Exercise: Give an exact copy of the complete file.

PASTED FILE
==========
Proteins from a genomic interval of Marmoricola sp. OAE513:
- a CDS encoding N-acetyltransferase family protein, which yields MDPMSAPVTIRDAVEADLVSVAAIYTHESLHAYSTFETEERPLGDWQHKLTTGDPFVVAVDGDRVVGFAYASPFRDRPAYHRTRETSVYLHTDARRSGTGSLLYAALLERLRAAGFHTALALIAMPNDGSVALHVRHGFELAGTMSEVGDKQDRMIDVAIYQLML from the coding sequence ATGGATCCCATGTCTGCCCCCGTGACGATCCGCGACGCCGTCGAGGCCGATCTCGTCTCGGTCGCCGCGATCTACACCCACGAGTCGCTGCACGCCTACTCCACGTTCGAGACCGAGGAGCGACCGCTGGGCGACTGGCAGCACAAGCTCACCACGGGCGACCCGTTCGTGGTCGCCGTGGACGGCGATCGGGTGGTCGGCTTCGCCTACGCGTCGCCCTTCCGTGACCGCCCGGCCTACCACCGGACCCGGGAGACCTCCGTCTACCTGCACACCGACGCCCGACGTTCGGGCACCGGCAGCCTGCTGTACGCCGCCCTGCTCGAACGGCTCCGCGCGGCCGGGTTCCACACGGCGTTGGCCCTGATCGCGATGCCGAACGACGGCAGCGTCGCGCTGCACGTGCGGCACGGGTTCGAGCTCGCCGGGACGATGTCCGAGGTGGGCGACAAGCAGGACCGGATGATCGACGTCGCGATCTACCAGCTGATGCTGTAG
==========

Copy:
Proteins from a genomic interval of Marmoricola sp. OAE513:
- a CDS encoding N-acetyltransferase family protein, which yields MDPMSAPVTIRDAVEADLVSVAAIYTHESLHAYSTFETEERPLGDWQHKLTTGDPFVVAVDGDRVVGFAYASPFRDRPAYHRTRETSVYLHTDARRSGTGSLLYAALLERLRAAGFHTALALIAMPNDGSVALHVRHGFELAGTMSEVGDKQDRMIDVAIYQLML from the coding sequence ATGGATCCCATGTCTGCCCCCGTGACGATCCGCGACGCCGTCGAGGCCGATCTCGTCTCGGTCGCCGCGATCTACACCCACGAGTCGCTGCACGCCTACTCCACGTTCGAGACCGAGGAGCGACCGCTGGGCGACTGGCAGCACAAGCTCACCACGGGCGACCCGTTCGTGGTCGCCGTGGACGGCGATCGGGTGGTCGGCTTCGCCTACGCGTCGCCCTTCCGTGACCGCCCGGCCTACCACCGGACCCGGGAGACCTCCGTCTACCTGCACACCGACGCCCGACGTTCGGGCACCGGCAGCCTGCTGTACGCCGCCCTGCTCGAACGGCTCCGCGCGGCCGGGTTCCACACGGCGTTGGCCCTGATCGCGATGCCGAACGACGGCAGCGTCGCGCTGCACGTGCGGCACGGGTTCGAGCTCGCCGGGACGATGTCCGAGGTGGGCGACAAGCAGGACCGGATGATCGACGTCGCGATCTACCAGCTGATGCTGTAG